Author: Campbell, Bruce

Express Yourself!
 

In addition to music, I have always enjoyed fine arts, especially paintings. I was born with a knack for drawing, but not painting. I could express myself very easily with line, but color always defeated me. Like Mozartís contemporary, Salieri, I have the gift of appreciation for painting, but not the gift to create a compelling painting.

It occurs to me that this is the situation for those people I meet at festivals and concerts who are music lovers, but not musicians. Iím so accustomed to nearly everyone being a musician at festivals, Iím always surprised when someone says ďOh, I donít play Ė I just love the music.Ē I used to wonder why these people werenít saddened or even bitter, as Salieri was. But then I realized it was just like me and paintings.

I think everyone has some outlet for expressing themselves artistically or creatively. And I think sometimes people donít even know theyíre expressing themselves. Have you ever come home from shopping, and began placing the fruit in a bowl, and found yourself taking a little extra time to make the bowl of fruit look aesthetically pleasing? So something as mundane as putting away the groceries can be an artistic endeavor. Of course, sometimes, putting the groceries away is just putting the groceries away.

The same applied to music. It is intrinsically an artistic act, but if you donít make an effort to express yourself, youíre just making pleasing noises. It can be challenge sometimes, in bands that rehearse a lot and try to get things just right, to avoid reducing a high art to just simple mechanics. As you polish the music to make the best, and most consistent show possible, you can buff the soul right out of it.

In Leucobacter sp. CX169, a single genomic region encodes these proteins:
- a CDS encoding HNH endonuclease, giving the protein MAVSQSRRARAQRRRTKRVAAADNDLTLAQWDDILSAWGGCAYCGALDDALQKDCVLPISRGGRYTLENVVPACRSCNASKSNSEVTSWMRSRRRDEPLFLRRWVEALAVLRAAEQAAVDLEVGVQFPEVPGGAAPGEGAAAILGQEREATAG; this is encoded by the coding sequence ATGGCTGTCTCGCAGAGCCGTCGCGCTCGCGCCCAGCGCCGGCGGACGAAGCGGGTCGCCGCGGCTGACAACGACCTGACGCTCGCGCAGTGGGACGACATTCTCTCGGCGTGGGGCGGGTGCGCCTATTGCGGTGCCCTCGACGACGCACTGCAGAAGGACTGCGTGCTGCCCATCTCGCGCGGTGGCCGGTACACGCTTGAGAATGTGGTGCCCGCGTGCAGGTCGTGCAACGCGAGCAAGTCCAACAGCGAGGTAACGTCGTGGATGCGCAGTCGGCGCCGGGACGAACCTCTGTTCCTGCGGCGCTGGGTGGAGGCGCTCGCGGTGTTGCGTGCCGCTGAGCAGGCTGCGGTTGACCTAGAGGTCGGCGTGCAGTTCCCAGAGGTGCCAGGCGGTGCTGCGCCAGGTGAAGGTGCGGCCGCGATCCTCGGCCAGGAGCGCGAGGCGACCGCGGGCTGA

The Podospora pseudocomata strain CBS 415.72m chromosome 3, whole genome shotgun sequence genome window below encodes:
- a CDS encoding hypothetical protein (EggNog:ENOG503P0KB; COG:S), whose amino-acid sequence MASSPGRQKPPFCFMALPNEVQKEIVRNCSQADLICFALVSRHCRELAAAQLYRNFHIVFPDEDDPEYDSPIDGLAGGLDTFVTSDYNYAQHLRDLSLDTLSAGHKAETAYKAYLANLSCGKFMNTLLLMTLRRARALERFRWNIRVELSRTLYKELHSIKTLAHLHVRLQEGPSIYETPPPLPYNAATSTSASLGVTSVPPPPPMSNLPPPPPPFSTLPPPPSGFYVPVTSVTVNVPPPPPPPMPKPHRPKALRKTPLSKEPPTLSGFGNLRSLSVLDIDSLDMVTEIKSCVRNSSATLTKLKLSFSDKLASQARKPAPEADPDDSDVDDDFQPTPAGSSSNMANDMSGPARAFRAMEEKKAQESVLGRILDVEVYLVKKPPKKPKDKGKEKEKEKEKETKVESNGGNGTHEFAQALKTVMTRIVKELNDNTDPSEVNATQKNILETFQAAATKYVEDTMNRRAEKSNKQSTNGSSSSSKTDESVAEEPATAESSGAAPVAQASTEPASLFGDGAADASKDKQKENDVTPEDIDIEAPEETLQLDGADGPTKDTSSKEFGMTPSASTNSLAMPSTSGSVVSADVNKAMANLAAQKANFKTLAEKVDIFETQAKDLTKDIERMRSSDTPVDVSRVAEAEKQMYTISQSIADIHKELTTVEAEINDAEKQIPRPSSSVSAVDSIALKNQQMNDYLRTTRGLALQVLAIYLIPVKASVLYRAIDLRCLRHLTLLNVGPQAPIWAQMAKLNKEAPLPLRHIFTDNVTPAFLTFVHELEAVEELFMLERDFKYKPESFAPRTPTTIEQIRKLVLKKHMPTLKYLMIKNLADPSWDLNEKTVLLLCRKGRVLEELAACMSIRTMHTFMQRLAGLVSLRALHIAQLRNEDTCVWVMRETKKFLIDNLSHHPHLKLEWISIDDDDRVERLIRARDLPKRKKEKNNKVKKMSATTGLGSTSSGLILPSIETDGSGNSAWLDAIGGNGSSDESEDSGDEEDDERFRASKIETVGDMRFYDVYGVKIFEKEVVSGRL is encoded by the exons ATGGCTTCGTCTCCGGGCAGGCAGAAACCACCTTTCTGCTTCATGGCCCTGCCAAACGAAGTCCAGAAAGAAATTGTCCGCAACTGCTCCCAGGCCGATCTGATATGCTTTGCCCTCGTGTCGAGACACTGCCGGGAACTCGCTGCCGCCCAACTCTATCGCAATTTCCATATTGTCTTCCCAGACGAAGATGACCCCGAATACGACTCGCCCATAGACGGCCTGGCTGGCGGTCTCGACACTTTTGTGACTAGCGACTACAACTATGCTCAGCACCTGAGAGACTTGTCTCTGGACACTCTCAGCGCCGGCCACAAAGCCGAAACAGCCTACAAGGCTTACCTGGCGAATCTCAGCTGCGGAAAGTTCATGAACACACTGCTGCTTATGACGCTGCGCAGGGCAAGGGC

Those whose role in the ensemble includes lead breaks get a regular chance to recharge their creative batteries, but what about those of us who are playing rhythm instruments? If we do our job perfectly, does that necessarily mean we deliver mechanical precision, at the expense of the art? Absolutely not!

When 4 or 5 different instruments play at the same time to create an ensemble sound, there is a constant interplay among the parts. Each part has to have its own space, and itís actually more difficult to maintain that space with the basic rhythm instruments, because theyíre being heard fairly constantly. The lead instruments can dive in and back off as the arrangement requires, but the guitar and bass need to adjust constantly to make sure theyíre not competing for the listenerís ear with the other parts of the sound. Thereís no one right way to do this, and accomplishing it is a personal expression.

Of course, the bass and guitar can ignore what the other instruments are doing and itíll still sound like bluegrass, but it wonít be exquisite. You can throw you fruit in a bowl any which way, too Ė but itíll never inspire a stillĖlife painting.

Of course, thereís a real easy way for us bluegrass musicians to make sure weíre properly expressing ourselves , and thatís what happens every time we jam, right? I canít WAIT until the fall campout. Iím gonna express like crazy! See you there!

 
Posted:  10/6/2010



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